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Demography

, Volume 56, Issue 2, pp 427–450 | Cite as

Change in the Stability of First Premarital Cohabitation Among Women in the United States, 1983–2013

  • Esther O. LamidiEmail author
  • Wendy D. Manning
  • Susan L. Brown
Article

Abstract

The rapid growth in cohabitation over the past quarter-century necessitates studies of changes in the stability and outcomes of cohabitation. We utilized data from the 1988 National Survey of Family Growth (NSFG) and the most recent NSFG data from 2011–2013 to examine the outcomes of two comparable cohorts of first premarital cohabiting women (1983–1988 and 2006–2013). Our results showed that cohabitations formed between 2006 and 2013 lasted longer—18 months, on average—than those formed in the mid-1980s, which lasted for an average of 12 months. We found that the lengthening of cohabitation over time cuts across sociodemographic characteristics—race/ethnicity, education, and motherhood status—and resulted mostly from the declining rate of transitioning to marriage. We found some support for the diverging destinies perspective in that disparities in the outcomes of cohabitation by education and by cohabiting birth have widened over time. Our analyses showed that changes in the outcomes of first premarital cohabiting unions over the past three decades were not due to compositional shifts in cohabitors. These results demonstrate the evolving dynamics of cohabitation over a 30-year window.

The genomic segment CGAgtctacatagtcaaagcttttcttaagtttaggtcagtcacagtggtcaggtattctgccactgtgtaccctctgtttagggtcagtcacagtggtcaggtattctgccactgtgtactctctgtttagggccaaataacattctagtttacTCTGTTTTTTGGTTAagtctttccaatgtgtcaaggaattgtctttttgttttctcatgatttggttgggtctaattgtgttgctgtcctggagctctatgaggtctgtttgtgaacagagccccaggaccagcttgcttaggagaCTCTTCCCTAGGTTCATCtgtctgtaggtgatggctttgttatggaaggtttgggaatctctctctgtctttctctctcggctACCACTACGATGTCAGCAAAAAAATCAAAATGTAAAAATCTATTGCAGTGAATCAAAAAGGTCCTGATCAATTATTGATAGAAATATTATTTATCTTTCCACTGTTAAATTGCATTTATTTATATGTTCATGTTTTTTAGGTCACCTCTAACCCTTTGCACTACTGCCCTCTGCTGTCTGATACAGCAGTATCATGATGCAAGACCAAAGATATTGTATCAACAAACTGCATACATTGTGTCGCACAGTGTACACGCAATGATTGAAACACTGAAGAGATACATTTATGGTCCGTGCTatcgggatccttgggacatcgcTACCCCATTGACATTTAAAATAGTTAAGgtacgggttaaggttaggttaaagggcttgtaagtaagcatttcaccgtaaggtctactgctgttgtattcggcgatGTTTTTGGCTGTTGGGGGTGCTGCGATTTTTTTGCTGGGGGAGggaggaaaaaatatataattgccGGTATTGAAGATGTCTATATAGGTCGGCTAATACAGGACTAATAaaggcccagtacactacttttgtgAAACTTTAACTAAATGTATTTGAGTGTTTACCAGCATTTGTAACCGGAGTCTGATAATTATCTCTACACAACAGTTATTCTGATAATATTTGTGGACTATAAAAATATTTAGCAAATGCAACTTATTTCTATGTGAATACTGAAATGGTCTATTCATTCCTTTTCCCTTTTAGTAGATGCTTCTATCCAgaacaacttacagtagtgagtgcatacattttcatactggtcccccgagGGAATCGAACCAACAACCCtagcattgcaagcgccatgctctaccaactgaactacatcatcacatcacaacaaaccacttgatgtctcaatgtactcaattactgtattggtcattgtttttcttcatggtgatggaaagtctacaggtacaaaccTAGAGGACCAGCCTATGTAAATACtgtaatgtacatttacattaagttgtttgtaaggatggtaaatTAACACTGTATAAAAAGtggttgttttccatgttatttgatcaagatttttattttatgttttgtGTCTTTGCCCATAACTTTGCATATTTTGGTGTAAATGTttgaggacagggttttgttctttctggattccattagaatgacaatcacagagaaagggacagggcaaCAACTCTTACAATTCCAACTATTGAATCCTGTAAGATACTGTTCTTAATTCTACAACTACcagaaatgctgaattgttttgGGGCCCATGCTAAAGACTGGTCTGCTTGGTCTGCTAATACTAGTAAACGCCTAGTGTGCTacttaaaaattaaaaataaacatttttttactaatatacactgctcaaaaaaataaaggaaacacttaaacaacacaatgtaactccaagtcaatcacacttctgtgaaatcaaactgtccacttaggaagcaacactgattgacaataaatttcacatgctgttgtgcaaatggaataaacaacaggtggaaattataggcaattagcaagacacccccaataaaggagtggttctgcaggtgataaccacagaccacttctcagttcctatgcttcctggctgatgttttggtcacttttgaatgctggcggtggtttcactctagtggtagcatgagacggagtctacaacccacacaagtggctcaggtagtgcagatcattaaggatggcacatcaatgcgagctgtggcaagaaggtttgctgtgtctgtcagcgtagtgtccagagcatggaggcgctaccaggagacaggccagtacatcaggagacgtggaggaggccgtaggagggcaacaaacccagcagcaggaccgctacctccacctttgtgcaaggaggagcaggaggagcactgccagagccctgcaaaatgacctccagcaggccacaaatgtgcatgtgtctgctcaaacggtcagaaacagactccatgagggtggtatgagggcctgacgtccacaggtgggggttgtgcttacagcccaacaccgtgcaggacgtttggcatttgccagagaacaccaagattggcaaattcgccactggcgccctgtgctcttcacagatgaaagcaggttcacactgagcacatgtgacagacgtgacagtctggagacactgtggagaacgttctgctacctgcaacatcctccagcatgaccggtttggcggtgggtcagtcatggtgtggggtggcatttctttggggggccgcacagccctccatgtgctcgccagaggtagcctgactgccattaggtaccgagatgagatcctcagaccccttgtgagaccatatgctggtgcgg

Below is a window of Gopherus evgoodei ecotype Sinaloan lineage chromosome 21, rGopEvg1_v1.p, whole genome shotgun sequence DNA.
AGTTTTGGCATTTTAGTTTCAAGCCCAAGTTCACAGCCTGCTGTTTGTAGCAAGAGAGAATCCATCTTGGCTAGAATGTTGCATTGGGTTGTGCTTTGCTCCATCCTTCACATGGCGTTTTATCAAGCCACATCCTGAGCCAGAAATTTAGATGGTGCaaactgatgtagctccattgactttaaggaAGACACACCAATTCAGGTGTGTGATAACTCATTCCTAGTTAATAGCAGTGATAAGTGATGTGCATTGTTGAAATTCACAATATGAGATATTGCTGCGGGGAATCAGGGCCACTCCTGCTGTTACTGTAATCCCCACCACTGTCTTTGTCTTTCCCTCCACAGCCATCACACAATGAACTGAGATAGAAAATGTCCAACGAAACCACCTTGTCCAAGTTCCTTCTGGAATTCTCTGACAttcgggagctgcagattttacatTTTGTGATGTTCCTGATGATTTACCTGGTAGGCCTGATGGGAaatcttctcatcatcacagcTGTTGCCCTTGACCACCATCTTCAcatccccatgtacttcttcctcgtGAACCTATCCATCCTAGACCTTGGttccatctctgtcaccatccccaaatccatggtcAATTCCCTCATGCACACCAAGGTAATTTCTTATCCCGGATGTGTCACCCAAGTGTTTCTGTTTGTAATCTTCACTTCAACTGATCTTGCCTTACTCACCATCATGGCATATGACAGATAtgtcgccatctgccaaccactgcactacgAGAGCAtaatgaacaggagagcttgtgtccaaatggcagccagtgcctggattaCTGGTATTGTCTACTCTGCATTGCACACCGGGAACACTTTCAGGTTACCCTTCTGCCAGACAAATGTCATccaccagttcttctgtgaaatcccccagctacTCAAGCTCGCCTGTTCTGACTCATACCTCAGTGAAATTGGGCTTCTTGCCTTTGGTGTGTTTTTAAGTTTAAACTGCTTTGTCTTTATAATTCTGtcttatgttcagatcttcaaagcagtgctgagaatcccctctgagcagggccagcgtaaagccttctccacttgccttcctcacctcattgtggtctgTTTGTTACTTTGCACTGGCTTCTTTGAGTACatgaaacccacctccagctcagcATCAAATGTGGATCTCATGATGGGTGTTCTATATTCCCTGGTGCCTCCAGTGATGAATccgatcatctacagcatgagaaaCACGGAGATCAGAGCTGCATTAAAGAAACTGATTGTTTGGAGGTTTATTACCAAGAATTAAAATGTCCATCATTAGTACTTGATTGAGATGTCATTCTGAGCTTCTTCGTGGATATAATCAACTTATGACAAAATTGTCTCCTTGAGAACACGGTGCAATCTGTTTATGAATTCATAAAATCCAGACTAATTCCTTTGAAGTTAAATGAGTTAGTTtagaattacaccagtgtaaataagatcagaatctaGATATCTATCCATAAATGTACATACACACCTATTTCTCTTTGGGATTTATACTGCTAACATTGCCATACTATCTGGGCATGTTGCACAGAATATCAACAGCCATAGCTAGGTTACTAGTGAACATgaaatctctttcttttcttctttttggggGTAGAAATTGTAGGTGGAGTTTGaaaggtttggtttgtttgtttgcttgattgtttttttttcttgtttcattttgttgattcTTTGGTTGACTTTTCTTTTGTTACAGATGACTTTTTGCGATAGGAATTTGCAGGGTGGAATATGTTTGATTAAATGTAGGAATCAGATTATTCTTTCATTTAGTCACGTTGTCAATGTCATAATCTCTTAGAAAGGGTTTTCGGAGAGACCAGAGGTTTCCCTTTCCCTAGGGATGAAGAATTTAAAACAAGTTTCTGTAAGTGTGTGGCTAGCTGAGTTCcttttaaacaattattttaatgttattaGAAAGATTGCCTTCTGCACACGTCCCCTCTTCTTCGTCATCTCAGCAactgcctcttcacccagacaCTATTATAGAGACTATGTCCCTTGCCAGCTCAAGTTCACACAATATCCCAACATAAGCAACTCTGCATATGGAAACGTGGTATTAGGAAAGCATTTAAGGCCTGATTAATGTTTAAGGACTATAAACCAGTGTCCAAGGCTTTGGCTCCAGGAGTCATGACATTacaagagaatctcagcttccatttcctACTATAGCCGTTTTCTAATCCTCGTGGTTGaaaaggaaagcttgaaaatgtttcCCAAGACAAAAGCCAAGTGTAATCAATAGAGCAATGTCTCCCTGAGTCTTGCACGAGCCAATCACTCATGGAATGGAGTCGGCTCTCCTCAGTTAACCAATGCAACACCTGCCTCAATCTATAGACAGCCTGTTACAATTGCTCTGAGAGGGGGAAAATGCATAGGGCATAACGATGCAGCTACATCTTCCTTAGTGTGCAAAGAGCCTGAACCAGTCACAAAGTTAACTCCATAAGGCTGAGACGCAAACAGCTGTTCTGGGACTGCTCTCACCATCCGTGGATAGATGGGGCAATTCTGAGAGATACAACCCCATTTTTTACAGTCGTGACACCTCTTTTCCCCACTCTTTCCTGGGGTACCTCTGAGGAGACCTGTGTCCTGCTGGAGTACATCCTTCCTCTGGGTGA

Keywords

Cohabitation Change Stability Marriage 

Notes

Acknowledgments

This research was supported in part by the Center for Family and Demographic Research (CFDR) at Bowling Green State University. The CFDR has core funding from The Eunice Kennedy Shriver National Institute of Child Health & Human Development (P2CHD050959).

Supplementary material

13524_2019_765_MOESM1_ESM.pdf (213 kb)
ESM 1 (PDF 213 kb)

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Copyright information

© Population Association of America 2019

Authors and Affiliations

  • Esther O. Lamidi
    • 1
    Email author
  • Wendy D. Manning
    • 2
  • Susan L. Brown
    • 2
  1. 1.Department of SociologyUniversity of Colorado Colorado SpringsColorado SpringsUSA
  2. 2.Department of Sociology & Center for Family and Demographic ResearchBowling Green State UniversityBowling GreenUSA

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